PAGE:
How To Get More Sales For Your Business – Expert Secrets

Do you want to maximize sales for your small business?

Before you can get more sales, you need to understand brand touchpoints.

Lisa shares 3 Ways to identify, curate, and measure your touchpoints for your small business brand to maximize sales.

How To Get More Sales For Your Business

Are you frustrated with the lack of sales for your business? 

Before you can get more sales, you need to understand brand touchpoints.

If you’re not quite sure what touchpoints are for your brand? Or how they can persuade and influence opinions customers have about your business, then grab a drink. Because I want to make sure you’ve got a clear understanding of what they are and how to make them work smarter for your business.

Touchpoints can be the branding workhorse for your business if you apply them correctly. Done right, they can maximize sales.

In short, touchpoints are the various ways customers interact with your brand. 

It’s the foundation of your customer experience. From visiting your website, handing them your business card, talking with you on the phone, and even something as mundane as an invoice. It’s those micro-interactions that you can identify, create, and tweak to give your customers a much better experience.

Regardless of whether you’ve got a brick and mortar or you do business exclusively online, customers experience your brand touchpoints throughout their shopping journey.

A shopping journey —formally known as the customer journey — are the connection points a customer has with your business brand as they consider a purchase. 

Those connection points —Touchpoints— underscore the experience your customer feels before, during, and after their personal encounters with your brand. 

As you identify your business touchpoints, ask yourself:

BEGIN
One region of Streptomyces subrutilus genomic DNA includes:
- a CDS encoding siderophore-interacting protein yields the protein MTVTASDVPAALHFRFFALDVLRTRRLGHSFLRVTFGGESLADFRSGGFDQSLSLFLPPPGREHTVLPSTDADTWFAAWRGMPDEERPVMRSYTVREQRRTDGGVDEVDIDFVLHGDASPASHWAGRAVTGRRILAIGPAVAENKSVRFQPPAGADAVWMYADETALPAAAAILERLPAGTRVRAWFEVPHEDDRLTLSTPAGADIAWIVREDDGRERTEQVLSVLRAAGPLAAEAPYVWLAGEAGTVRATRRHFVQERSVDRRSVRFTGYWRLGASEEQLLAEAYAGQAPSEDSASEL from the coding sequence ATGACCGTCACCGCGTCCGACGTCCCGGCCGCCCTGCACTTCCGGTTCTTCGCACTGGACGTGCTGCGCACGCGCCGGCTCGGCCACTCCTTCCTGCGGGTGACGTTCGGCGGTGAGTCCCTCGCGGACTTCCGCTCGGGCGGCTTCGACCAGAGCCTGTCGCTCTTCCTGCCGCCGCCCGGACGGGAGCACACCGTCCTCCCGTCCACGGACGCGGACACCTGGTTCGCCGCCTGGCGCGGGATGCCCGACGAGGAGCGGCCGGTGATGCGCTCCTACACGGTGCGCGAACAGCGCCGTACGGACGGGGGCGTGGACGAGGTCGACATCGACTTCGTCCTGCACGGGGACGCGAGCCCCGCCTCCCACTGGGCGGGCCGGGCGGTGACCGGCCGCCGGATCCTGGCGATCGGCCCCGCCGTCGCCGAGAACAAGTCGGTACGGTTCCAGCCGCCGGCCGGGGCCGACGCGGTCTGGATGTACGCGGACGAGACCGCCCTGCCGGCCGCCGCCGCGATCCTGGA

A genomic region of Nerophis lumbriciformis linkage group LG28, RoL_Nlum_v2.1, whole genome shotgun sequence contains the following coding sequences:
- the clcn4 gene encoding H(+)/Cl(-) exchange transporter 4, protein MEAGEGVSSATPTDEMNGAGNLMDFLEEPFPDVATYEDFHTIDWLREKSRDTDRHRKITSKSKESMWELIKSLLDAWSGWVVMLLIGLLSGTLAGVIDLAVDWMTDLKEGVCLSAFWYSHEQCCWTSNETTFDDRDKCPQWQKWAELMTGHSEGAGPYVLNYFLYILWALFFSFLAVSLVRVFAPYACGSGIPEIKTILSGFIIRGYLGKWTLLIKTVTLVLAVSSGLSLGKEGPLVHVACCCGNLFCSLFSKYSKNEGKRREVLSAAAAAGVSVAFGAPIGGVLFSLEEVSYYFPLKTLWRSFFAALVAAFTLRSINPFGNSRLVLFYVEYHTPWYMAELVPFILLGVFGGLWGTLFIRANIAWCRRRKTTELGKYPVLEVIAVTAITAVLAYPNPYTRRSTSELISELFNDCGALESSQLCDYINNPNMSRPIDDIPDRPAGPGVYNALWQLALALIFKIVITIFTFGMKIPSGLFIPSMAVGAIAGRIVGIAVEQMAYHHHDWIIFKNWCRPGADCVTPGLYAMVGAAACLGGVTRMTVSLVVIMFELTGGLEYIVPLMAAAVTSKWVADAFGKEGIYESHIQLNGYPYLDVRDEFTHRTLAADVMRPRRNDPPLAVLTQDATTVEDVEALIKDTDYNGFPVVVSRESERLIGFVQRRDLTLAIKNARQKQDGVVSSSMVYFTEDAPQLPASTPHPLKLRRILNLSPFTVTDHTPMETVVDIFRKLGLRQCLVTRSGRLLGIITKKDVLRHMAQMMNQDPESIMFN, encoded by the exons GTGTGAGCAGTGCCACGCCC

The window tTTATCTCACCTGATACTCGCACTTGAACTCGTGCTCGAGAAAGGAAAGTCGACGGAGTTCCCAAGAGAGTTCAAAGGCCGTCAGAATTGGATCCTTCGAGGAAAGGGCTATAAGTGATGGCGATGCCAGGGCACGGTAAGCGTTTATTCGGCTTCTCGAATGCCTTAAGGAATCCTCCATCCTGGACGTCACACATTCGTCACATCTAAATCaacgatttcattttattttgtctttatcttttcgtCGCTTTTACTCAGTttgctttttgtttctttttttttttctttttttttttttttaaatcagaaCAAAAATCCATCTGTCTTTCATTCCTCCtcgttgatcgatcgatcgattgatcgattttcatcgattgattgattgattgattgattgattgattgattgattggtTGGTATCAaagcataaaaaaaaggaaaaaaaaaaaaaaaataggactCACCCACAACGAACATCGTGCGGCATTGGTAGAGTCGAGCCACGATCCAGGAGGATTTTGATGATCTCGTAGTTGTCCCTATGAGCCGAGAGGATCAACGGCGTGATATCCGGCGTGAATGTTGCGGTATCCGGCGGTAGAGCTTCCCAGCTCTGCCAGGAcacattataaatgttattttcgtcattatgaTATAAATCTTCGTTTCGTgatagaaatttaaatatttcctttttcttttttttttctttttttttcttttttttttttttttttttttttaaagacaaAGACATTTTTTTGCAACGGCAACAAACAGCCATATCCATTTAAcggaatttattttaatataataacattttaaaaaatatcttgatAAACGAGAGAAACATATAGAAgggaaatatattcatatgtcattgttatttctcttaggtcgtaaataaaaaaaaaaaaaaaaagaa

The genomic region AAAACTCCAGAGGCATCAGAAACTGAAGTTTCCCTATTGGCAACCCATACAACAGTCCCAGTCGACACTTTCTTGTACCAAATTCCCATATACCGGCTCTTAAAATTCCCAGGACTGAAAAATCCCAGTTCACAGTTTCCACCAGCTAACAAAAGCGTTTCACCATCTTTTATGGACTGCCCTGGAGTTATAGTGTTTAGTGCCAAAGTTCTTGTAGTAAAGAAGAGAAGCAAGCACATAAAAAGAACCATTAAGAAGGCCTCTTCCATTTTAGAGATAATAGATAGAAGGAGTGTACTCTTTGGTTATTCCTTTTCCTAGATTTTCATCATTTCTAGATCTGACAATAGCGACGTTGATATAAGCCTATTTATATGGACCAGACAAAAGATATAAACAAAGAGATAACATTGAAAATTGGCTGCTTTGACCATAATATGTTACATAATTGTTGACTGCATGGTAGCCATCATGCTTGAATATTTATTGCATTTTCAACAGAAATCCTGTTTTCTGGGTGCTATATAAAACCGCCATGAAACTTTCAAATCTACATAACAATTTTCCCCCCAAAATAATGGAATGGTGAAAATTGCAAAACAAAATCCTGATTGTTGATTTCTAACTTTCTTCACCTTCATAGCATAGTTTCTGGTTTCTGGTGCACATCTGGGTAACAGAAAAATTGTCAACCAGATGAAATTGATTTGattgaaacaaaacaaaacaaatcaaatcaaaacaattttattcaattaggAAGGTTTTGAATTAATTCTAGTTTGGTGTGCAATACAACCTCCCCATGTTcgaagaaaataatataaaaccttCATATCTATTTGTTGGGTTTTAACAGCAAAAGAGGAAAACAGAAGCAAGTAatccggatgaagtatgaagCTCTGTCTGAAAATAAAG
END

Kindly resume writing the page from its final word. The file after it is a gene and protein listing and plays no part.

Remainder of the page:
• Will it improve the customer experience? 
  • Will it delight them and inspire them to act?

When I had my retail shop, I treated my shop as a luxury experience and my customers were special guests. I wanted my shop to be a destination for my customers. 

Designed with a particular fictional character in mind, every encounter with my brand had to be on point to meet their expectation.  

From the vintage style wooden sign that hung at the front, the powerful scent of leather that hit the nose as soon as they opened the door, the wood floors, deep red walls, black ceiling, spotlights made of retrofitted musical instruments and Parisian music that streamed throughout. 

My handcrafted leather products and gifts were luxury items so it would only make sense to elevate them like you would see at the Prada flagship store in Soho. Certainly not hung on racks like Goodwill.

Walking into my shop instantly transported customers into another era. Each customer who visited said the same thing, “I love your shop. I don’t want to leave; I feel like I’m in Europe.” 

That made my heart sing.

Each of these touchpoints hit every sense: See, touch, smell, hear. Oh yes, sometimes I quietly offered wine to my discerning customers -so that hits taste.

Opportunity to Differentiate

If you’re just starting a new business, then you’ve got a headstart toward crafting intentional brand touchpoints. 

Anything your customer touches or experiences is a brand touchpoint. 

It’s as simple as how you say hello and your warm personality that welcomes customers into your brand ecosphere -say your shop. 

Remember the show Cheers? A sitcom of a bar-based scene set in Boston. Each time Woody answered the phone, it wasn’t hello -it was Cheers! That’s differentiation.

In my retail shop, the first thing I did was greet each and every customer. “Welcome to my shop. I handcraft everything here and it features my art.” 

When you’re differentiating, stay true to your brand. 

As I work with clients on their brand values, I assist them in crafting copy and products to stay on brand. And staying on brand means remaining true to your base value.

Base value starts with identifying whether you’re fast, cheap, or great.